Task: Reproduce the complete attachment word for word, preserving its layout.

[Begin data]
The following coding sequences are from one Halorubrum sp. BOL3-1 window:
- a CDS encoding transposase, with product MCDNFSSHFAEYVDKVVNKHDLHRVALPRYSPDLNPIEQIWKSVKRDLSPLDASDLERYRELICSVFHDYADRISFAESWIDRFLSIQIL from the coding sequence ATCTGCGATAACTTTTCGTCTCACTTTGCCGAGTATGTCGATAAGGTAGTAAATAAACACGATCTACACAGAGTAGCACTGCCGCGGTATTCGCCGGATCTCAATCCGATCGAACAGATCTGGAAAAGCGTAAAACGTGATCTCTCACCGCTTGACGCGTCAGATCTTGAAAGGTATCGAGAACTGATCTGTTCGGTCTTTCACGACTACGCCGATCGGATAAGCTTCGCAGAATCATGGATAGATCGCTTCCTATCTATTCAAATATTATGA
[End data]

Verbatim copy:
The following coding sequences are from one Halorubrum sp. BOL3-1 window:
- a CDS encoding transposase, with product MCDNFSSHFAEYVDKVVNKHDLHRVALPRYSPDLNPIEQIWKSVKRDLSPLDASDLERYRELICSVFHDYADRISFAESWIDRFLSIQIL from the coding sequence ATCTGCGATAACTTTTCGTCTCACTTTGCCGAGTATGTCGATAAGGTAGTAAATAAACACGATCTACACAGAGTAGCACTGCCGCGGTATTCGCCGGATCTCAATCCGATCGAACAGATCTGGAAAAGCGTAAAACGTGATCTCTCACCGCTTGACGCGTCAGATCTTGAAAGGTATCGAGAACTGATCTGTTCGGTCTTTCACGACTACGCCGATCGGATAAGCTTCGCAGAATCATGGATAGATCGCTTCCTATCTATTCAAATATTATGA